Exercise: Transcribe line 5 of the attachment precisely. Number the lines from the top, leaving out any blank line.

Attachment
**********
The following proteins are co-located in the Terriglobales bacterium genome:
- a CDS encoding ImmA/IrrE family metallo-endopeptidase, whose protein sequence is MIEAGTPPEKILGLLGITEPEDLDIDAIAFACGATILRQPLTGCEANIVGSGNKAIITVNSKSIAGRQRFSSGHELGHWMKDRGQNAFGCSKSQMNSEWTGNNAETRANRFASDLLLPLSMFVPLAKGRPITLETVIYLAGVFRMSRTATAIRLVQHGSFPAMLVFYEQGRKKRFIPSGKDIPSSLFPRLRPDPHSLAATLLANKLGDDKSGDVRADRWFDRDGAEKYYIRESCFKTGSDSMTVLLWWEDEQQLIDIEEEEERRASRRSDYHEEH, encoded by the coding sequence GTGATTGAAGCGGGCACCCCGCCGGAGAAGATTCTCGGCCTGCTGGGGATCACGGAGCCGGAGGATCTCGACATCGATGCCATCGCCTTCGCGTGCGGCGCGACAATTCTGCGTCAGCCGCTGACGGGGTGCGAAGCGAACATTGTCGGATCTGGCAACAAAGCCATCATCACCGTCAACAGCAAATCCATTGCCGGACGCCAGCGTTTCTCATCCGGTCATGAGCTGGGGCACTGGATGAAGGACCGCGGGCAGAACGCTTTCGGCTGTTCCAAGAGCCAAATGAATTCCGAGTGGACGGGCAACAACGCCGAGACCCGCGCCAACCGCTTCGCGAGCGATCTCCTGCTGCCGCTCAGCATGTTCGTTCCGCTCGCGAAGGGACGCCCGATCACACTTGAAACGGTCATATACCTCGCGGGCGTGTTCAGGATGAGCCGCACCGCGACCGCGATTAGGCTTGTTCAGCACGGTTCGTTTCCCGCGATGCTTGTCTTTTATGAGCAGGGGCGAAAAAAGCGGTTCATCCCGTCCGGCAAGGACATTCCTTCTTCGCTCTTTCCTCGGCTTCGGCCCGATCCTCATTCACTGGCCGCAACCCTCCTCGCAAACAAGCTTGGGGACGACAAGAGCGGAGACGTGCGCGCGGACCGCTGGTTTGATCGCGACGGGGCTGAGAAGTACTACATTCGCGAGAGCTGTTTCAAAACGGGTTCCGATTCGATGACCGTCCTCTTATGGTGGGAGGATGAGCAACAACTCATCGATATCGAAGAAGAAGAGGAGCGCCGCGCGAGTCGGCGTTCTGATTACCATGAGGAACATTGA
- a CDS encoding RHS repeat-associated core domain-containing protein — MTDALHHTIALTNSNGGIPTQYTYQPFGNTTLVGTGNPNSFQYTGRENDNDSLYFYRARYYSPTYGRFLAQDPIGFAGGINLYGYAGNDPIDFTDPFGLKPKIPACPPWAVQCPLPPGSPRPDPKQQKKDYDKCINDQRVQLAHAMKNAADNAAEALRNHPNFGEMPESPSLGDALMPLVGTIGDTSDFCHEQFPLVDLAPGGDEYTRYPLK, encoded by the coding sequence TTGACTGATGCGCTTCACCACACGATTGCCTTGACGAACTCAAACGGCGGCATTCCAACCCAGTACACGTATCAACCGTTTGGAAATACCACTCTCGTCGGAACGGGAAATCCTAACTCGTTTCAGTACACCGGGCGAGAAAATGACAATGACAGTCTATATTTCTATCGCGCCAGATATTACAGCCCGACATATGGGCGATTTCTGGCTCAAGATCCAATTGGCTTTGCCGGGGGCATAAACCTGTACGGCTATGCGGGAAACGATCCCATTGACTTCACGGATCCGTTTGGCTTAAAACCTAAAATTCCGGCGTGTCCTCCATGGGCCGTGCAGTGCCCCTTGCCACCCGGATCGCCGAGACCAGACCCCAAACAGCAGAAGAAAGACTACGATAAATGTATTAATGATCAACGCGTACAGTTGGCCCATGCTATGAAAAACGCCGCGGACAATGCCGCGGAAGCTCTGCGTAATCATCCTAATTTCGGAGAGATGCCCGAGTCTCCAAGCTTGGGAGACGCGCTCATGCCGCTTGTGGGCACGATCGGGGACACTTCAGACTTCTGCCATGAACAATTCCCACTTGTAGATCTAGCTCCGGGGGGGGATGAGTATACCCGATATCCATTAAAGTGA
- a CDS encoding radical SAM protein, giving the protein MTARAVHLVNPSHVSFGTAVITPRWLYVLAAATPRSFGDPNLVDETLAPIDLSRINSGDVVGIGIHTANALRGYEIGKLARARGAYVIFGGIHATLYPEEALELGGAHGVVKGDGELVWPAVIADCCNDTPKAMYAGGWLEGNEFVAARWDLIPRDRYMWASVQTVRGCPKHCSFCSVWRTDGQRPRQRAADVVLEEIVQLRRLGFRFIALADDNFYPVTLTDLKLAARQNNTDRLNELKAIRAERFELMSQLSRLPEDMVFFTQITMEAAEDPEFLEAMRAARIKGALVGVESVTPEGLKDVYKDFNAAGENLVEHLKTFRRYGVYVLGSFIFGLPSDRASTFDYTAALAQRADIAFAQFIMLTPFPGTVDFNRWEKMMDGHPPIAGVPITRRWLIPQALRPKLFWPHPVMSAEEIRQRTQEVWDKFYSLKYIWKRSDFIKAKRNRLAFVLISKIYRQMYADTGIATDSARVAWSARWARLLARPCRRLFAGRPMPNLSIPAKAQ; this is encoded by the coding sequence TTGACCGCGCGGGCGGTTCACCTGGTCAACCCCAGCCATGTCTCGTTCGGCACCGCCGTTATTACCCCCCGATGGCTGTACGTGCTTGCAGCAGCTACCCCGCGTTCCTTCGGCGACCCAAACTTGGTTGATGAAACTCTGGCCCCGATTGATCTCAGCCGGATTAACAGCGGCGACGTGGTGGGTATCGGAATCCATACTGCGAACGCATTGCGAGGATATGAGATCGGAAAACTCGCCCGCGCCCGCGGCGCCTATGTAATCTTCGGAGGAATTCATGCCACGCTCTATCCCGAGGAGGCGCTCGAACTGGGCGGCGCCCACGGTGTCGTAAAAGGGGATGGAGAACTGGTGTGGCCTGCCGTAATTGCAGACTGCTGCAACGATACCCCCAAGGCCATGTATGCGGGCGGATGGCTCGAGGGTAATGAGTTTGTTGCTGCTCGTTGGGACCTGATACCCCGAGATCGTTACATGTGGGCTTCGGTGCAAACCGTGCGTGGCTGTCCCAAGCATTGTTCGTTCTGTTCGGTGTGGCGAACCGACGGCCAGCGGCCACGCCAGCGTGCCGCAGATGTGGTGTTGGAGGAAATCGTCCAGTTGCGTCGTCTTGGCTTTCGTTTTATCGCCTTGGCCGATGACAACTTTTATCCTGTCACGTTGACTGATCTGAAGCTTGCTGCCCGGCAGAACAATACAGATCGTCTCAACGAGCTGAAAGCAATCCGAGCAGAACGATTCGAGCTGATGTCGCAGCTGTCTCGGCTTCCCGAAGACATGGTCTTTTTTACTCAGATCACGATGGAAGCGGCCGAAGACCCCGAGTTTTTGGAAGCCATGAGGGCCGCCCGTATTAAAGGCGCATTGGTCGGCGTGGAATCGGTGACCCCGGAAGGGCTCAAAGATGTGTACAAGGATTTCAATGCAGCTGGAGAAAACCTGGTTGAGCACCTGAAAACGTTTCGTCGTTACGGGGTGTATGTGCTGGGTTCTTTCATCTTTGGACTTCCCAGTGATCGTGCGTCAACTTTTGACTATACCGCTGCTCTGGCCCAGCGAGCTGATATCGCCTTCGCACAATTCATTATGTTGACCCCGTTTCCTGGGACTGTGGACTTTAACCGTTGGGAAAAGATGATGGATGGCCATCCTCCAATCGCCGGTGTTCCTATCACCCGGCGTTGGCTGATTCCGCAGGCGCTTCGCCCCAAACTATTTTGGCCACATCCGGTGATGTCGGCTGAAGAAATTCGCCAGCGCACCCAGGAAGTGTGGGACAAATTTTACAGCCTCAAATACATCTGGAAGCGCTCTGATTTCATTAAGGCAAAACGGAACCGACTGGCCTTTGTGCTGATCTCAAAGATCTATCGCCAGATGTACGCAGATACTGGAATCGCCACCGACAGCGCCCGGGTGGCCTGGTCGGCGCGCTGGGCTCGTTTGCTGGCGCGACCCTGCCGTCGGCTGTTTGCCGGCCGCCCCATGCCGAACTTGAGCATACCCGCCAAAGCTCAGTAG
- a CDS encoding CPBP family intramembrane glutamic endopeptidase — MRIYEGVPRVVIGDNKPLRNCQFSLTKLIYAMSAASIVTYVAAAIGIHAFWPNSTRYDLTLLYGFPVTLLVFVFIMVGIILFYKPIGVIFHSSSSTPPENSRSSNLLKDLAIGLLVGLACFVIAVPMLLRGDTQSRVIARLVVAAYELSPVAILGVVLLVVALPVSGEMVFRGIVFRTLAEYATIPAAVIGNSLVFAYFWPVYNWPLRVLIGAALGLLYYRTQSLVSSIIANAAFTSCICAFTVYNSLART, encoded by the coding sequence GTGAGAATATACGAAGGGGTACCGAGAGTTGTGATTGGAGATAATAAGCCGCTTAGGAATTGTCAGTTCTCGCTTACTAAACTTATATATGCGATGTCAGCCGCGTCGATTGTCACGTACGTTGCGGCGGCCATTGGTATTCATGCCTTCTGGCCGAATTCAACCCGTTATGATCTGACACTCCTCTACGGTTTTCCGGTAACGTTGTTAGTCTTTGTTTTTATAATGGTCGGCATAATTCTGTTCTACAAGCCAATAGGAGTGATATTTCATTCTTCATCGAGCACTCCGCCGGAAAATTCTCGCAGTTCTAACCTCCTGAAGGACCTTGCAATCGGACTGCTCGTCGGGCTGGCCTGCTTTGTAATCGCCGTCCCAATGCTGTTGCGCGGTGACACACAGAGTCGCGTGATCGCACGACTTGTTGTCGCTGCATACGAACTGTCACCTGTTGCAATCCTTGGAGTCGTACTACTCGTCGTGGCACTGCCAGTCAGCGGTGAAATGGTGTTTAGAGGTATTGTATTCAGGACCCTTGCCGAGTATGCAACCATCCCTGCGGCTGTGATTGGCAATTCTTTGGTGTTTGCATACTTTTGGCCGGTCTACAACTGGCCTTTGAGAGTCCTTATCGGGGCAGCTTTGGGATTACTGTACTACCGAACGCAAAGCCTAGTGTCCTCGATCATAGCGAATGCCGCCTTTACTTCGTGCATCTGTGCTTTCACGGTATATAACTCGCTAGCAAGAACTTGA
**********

- a CDS encoding CPBP family intramembrane glutamic endopeptidase — MRIYEGVPRVVIGDNKPLRNCQFSLTKLIYAMSAASIVTYVAAAIGIHAFWPNSTRYDLTLLYGFPVTLLVFVFIMVGIILFYKPIGVIFHSSSSTPPENSRSSNLLKDLAIGLLVGLACFVIAVPMLLRGDTQSRVIARLVVAAYELSPVAILGVVLLVVALPVSGEMVFRGIVFRTLAEYATIPAAVIGNSLVFAYFWPVYNWPLRVLIGAALGLLYYRTQSLVSSIIANAAFTSCICAFTVYNSLART, encoded by the coding sequence GTGAGAATATACGAAGGGGTACCGAGAGTTGTGATTGGAGATAATAAGCCGCTTAGGAATTGTCAGTTCTCGCTTACTAAACTTATATATGCGATGTCAGCCGCGTCGATTGTCACGTACGTTGCGGCGGCCATTGGTATTCATGCCTTCTGGCCGAATTCAACCCGTTATGATCTGACACTCCTCTACGGTTTTCCGGTAACGTTGTTAGTCTTTGTTTTTATAATGGTCGGCATAATTCTGTTCTACAAGCCAATAGGAGTGATATTTCATTCTTCATCGAGCACTCCGCCGGAAAATTCTCGCAGTTCTAACCTCCTGAAGGACCTTGCAATCGGACTGCTCGTCGGGCTGGCCTGCTTTGTAATCGCCGTCCCAATGCTGTTGCGCGGTGACACACAGAGTCGCGTGATCGCACGACTTGTTGTCGCTGCATACGAACTGTCACCTGTTGCAATCCTTGGAGTCGTACTACTCGTCGTGGCACTGCCAGTCAGCGGTGAAATGGTGTTTAGAGGTATTGTATTCAGGACCCTTGCCGAGTATGCAACCATCCCTGCGGCTGTGATTGGCAATTCTTTGGTGTTTGCATACTTTTGGCCGGTCTACAACTGGCCTTTGAGAGTCCTTATCGGGGCAGCTTTGGGATTACTGTACTACCGAACGCAAAGCCTAGTGTCCTCGATCATAGCGAATGCCGCCTTTACTTCGTGCATCTGTGCTTTCACGGTATATAACTCGCTAGCAAGAACTTGA